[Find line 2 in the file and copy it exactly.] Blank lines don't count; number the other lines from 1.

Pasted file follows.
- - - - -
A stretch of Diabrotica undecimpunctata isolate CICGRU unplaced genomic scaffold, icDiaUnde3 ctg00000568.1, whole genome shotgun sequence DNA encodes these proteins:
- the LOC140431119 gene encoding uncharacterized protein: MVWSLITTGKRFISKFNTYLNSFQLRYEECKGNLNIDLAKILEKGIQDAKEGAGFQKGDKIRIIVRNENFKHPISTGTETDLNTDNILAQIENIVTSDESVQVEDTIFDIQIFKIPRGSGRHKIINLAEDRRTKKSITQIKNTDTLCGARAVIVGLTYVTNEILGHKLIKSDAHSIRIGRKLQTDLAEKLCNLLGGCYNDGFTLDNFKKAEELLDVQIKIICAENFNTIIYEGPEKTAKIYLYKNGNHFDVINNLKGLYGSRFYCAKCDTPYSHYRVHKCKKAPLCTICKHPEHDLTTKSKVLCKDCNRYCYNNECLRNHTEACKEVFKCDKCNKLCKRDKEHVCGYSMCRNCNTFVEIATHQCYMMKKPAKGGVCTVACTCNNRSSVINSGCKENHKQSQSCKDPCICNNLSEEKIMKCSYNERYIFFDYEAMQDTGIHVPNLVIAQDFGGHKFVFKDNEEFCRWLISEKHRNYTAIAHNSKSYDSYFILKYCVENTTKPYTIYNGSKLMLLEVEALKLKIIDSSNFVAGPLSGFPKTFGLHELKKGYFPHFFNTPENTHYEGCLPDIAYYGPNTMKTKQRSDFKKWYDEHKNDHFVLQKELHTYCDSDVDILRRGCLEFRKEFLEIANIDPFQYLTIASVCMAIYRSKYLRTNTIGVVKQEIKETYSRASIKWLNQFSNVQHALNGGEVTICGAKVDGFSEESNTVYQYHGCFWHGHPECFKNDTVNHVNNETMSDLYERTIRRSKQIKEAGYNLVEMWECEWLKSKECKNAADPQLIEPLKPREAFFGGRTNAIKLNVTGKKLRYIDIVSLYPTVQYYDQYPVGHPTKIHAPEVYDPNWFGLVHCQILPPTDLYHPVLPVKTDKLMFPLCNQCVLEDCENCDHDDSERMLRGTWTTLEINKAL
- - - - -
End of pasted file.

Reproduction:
- the LOC140431119 gene encoding uncharacterized protein: MVWSLITTGKRFISKFNTYLNSFQLRYEECKGNLNIDLAKILEKGIQDAKEGAGFQKGDKIRIIVRNENFKHPISTGTETDLNTDNILAQIENIVTSDESVQVEDTIFDIQIFKIPRGSGRHKIINLAEDRRTKKSITQIKNTDTLCGARAVIVGLTYVTNEILGHKLIKSDAHSIRIGRKLQTDLAEKLCNLLGGCYNDGFTLDNFKKAEELLDVQIKIICAENFNTIIYEGPEKTAKIYLYKNGNHFDVINNLKGLYGSRFYCAKCDTPYSHYRVHKCKKAPLCTICKHPEHDLTTKSKVLCKDCNRYCYNNECLRNHTEACKEVFKCDKCNKLCKRDKEHVCGYSMCRNCNTFVEIATHQCYMMKKPAKGGVCTVACTCNNRSSVINSGCKENHKQSQSCKDPCICNNLSEEKIMKCSYNERYIFFDYEAMQDTGIHVPNLVIAQDFGGHKFVFKDNEEFCRWLISEKHRNYTAIAHNSKSYDSYFILKYCVENTTKPYTIYNGSKLMLLEVEALKLKIIDSSNFVAGPLSGFPKTFGLHELKKGYFPHFFNTPENTHYEGCLPDIAYYGPNTMKTKQRSDFKKWYDEHKNDHFVLQKELHTYCDSDVDILRRGCLEFRKEFLEIANIDPFQYLTIASVCMAIYRSKYLRTNTIGVVKQEIKETYSRASIKWLNQFSNVQHALNGGEVTICGAKVDGFSEESNTVYQYHGCFWHGHPECFKNDTVNHVNNETMSDLYERTIRRSKQIKEAGYNLVEMWECEWLKSKECKNAADPQLIEPLKPREAFFGGRTNAIKLNVTGKKLRYIDIVSLYPTVQYYDQYPVGHPTKIHAPEVYDPNWFGLVHCQILPPTDLYHPVLPVKTDKLMFPLCNQCVLEDCENCDHDDSERMLRGTWTTLEINKAL